When Adele began a new workout routine, the singer’s goal was not to conform to unrealistic body standards and she hadn’t intended to lose weight, but rather to quell her anxiety while managing the emotions around her divorce.
During Sunday’s Adele One Night Only CBS special, the powerhouse artist told Oprah Winfrey, “I was body positive then, and I’m body positive now.”
The “Easy On Me” singer explained that she found solace in her rigorous workout routine, adding that seeing her trainer on a daily basis helped ease the anxiety that came with her divorce.
Adele noted, “It became my time. Having these sort of pins in my day helped me keep myself together."
Making clear that she is well aware of the fact that her body and appearance have always been the topic of conversation, Adele said, “my body has been objectified my entire career" — but that she's "never held up anyone as a role model based on how they looked.”
She added, “It's not my job to validate how people feel about their bodies," she said. "I'm trying to sort my own life out."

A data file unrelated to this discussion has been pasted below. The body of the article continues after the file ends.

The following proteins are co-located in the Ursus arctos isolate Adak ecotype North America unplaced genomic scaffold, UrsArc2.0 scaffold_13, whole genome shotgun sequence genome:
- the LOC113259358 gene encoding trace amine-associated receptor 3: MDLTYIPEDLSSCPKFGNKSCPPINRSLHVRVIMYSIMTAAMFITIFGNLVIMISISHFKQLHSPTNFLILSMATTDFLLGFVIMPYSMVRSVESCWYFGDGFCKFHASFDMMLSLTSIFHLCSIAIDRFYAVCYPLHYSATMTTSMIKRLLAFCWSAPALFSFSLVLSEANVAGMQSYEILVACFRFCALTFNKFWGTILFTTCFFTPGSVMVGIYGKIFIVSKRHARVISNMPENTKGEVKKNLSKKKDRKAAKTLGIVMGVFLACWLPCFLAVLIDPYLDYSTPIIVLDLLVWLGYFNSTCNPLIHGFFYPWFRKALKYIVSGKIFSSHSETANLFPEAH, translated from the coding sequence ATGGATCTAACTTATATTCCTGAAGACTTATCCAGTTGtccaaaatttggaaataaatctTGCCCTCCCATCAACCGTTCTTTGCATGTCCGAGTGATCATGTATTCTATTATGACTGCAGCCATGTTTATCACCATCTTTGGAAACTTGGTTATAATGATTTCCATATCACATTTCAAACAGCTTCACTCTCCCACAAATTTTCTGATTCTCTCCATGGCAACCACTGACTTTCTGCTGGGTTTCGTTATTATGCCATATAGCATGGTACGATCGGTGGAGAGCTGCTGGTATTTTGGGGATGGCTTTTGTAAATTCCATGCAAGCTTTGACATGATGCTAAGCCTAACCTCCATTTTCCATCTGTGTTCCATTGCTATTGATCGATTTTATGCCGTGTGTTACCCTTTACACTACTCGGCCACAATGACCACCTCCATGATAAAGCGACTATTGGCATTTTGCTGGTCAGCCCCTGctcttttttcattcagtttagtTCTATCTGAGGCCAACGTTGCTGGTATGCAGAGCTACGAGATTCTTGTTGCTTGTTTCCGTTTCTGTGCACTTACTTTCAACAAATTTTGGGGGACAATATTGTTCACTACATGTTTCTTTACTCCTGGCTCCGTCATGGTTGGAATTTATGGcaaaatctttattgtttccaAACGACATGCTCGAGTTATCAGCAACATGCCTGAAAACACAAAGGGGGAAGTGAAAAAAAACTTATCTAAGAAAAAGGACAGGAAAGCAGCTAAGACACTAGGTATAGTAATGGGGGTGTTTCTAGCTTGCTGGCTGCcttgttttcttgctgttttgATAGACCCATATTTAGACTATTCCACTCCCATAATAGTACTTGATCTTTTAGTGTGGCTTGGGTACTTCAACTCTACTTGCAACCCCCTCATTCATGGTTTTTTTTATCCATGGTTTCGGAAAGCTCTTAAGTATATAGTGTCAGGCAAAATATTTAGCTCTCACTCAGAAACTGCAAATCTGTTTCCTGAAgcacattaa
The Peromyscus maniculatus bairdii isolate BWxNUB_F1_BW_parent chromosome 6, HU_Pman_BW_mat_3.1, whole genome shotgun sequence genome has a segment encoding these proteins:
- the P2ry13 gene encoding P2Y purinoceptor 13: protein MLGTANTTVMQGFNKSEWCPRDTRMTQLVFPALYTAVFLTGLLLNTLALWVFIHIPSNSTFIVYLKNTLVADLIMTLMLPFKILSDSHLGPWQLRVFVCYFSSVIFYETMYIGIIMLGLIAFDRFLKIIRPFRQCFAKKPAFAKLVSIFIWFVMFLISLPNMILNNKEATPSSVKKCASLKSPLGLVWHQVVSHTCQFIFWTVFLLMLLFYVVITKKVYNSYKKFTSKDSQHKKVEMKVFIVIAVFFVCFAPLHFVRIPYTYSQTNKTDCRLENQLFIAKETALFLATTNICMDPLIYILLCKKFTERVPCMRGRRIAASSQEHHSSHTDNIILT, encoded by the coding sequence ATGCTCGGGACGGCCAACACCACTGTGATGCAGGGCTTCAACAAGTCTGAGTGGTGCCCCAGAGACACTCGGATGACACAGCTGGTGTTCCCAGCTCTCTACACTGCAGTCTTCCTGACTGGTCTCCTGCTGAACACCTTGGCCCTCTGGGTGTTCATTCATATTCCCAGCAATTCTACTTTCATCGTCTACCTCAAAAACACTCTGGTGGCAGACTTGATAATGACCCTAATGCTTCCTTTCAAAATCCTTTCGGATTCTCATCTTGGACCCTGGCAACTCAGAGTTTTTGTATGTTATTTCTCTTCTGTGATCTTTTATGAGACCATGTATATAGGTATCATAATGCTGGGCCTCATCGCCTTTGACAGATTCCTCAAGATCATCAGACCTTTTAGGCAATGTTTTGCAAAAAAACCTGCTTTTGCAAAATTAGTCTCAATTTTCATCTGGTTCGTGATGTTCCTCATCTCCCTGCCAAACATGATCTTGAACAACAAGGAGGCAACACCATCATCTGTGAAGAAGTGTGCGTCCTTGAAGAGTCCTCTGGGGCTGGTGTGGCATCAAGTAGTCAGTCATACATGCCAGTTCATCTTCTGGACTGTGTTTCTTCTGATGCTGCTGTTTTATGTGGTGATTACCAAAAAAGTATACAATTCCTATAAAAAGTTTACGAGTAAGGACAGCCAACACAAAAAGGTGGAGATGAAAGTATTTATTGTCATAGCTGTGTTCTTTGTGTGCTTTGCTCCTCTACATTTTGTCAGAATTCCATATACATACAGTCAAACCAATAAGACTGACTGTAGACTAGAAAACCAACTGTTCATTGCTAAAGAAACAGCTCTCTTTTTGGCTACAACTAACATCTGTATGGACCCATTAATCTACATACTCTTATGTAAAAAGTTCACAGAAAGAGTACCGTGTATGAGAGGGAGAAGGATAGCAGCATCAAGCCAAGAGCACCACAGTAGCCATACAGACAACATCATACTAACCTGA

Last year, the artist had time for multiple, daily workout routines, allowing her to build up strength. Adele told Oprah that her deadlift reach almost 170 pounds last year. She joked, “I should've been an athlete. If only at school I hadn't discovered boys and someone had told me to go and do a bit more PE."
Opening up about her past, Adele also told Oprah that the wound she is still healing from is her relationship with her father, Mark Evans, who wasn’t present for most of her life and struggled with drinking.
She detailed that she struggled with personal relationships due to her father’s absence. “My main goal in life is to be loved and to love,” said Adele.
Earlier this year Adele and her father reconciled their relationship before he passed away. She explained that she was able to play her music for him over Zoom and that this helped heal the deep wound that has been with her for many years.
Most importantly Adele notes that she wants peace of mind and stability that can only be derived from loving herself.
She shared, “I don't have to expect someone else to give me stability. I can also be stable for myself. Be a solid house that doesn't blow over in a storm."
Audacy's I’m Listening initiative aims to encourage those who are dealing with mental health issues to understand they are not alone. If you or anyone you know is struggling with depression or anxiety, know that someone is always there. Additionally, the National Suicide Prevention Lifeline is available 24 hours a day, 7 days a week at 1-800-273-8255.